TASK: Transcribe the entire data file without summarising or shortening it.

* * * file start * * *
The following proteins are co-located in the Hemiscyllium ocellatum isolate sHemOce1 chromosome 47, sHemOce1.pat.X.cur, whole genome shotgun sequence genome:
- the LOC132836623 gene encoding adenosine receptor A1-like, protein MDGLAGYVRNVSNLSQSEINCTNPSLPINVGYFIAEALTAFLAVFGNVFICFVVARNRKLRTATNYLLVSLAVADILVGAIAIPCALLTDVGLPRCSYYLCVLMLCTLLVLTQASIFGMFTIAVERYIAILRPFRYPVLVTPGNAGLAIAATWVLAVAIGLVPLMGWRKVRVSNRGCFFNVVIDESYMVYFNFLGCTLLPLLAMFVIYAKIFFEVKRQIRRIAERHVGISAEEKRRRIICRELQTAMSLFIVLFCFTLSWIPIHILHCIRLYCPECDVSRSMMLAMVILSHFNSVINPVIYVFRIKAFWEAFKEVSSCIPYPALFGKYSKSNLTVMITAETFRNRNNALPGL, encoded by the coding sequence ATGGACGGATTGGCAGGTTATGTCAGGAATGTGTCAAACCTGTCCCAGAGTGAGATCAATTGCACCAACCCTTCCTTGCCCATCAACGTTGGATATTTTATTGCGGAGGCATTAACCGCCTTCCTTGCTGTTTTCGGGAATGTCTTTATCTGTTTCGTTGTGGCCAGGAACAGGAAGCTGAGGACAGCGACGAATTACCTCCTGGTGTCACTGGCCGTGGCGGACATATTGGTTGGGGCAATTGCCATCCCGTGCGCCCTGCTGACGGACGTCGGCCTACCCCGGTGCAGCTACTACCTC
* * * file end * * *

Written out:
The following proteins are co-located in the Hemiscyllium ocellatum isolate sHemOce1 chromosome 47, sHemOce1.pat.X.cur, whole genome shotgun sequence genome:
- the LOC132836623 gene encoding adenosine receptor A1-like, protein MDGLAGYVRNVSNLSQSEINCTNPSLPINVGYFIAEALTAFLAVFGNVFICFVVARNRKLRTATNYLLVSLAVADILVGAIAIPCALLTDVGLPRCSYYLCVLMLCTLLVLTQASIFGMFTIAVERYIAILRPFRYPVLVTPGNAGLAIAATWVLAVAIGLVPLMGWRKVRVSNRGCFFNVVIDESYMVYFNFLGCTLLPLLAMFVIYAKIFFEVKRQIRRIAERHVGISAEEKRRRIICRELQTAMSLFIVLFCFTLSWIPIHILHCIRLYCPECDVSRSMMLAMVILSHFNSVINPVIYVFRIKAFWEAFKEVSSCIPYPALFGKYSKSNLTVMITAETFRNRNNALPGL, encoded by the coding sequence ATGGACGGATTGGCAGGTTATGTCAGGAATGTGTCAAACCTGTCCCAGAGTGAGATCAATTGCACCAACCCTTCCTTGCCCATCAACGTTGGATATTTTATTGCGGAGGCATTAACCGCCTTCCTTGCTGTTTTCGGGAATGTCTTTATCTGTTTCGTTGTGGCCAGGAACAGGAAGCTGAGGACAGCGACGAATTACCTCCTGGTGTCACTGGCCGTGGCGGACATATTGGTTGGGGCAATTGCCATCCCGTGCGCCCTGCTGACGGACGTCGGCCTACCCCGGTGCAGCTACTACCTC